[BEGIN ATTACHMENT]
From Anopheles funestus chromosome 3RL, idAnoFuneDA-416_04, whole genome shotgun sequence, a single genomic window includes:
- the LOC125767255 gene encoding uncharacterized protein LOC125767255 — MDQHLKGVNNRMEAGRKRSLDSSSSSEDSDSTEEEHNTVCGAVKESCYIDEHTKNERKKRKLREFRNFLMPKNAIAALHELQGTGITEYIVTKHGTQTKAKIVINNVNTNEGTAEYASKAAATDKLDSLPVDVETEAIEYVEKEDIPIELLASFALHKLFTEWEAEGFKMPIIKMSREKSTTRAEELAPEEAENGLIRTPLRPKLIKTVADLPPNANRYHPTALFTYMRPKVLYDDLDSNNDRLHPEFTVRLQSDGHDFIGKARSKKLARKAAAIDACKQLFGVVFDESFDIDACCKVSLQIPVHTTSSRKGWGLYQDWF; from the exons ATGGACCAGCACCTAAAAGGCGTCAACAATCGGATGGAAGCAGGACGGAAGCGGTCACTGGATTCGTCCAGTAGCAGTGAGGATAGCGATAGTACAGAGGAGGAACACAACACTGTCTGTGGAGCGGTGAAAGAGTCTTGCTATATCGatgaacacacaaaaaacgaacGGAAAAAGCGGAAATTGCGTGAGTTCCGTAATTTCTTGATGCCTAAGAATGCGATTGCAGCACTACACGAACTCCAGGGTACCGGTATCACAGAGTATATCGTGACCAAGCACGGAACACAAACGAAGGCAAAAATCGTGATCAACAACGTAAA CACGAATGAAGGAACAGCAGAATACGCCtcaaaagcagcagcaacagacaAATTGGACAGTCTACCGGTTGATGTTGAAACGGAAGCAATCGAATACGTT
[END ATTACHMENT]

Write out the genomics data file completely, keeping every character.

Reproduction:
From Anopheles funestus chromosome 3RL, idAnoFuneDA-416_04, whole genome shotgun sequence, a single genomic window includes:
- the LOC125767255 gene encoding uncharacterized protein LOC125767255 — MDQHLKGVNNRMEAGRKRSLDSSSSSEDSDSTEEEHNTVCGAVKESCYIDEHTKNERKKRKLREFRNFLMPKNAIAALHELQGTGITEYIVTKHGTQTKAKIVINNVNTNEGTAEYASKAAATDKLDSLPVDVETEAIEYVEKEDIPIELLASFALHKLFTEWEAEGFKMPIIKMSREKSTTRAEELAPEEAENGLIRTPLRPKLIKTVADLPPNANRYHPTALFTYMRPKVLYDDLDSNNDRLHPEFTVRLQSDGHDFIGKARSKKLARKAAAIDACKQLFGVVFDESFDIDACCKVSLQIPVHTTSSRKGWGLYQDWF; from the exons ATGGACCAGCACCTAAAAGGCGTCAACAATCGGATGGAAGCAGGACGGAAGCGGTCACTGGATTCGTCCAGTAGCAGTGAGGATAGCGATAGTACAGAGGAGGAACACAACACTGTCTGTGGAGCGGTGAAAGAGTCTTGCTATATCGatgaacacacaaaaaacgaacGGAAAAAGCGGAAATTGCGTGAGTTCCGTAATTTCTTGATGCCTAAGAATGCGATTGCAGCACTACACGAACTCCAGGGTACCGGTATCACAGAGTATATCGTGACCAAGCACGGAACACAAACGAAGGCAAAAATCGTGATCAACAACGTAAA CACGAATGAAGGAACAGCAGAATACGCCtcaaaagcagcagcaacagacaAATTGGACAGTCTACCGGTTGATGTTGAAACGGAAGCAATCGAATACGTT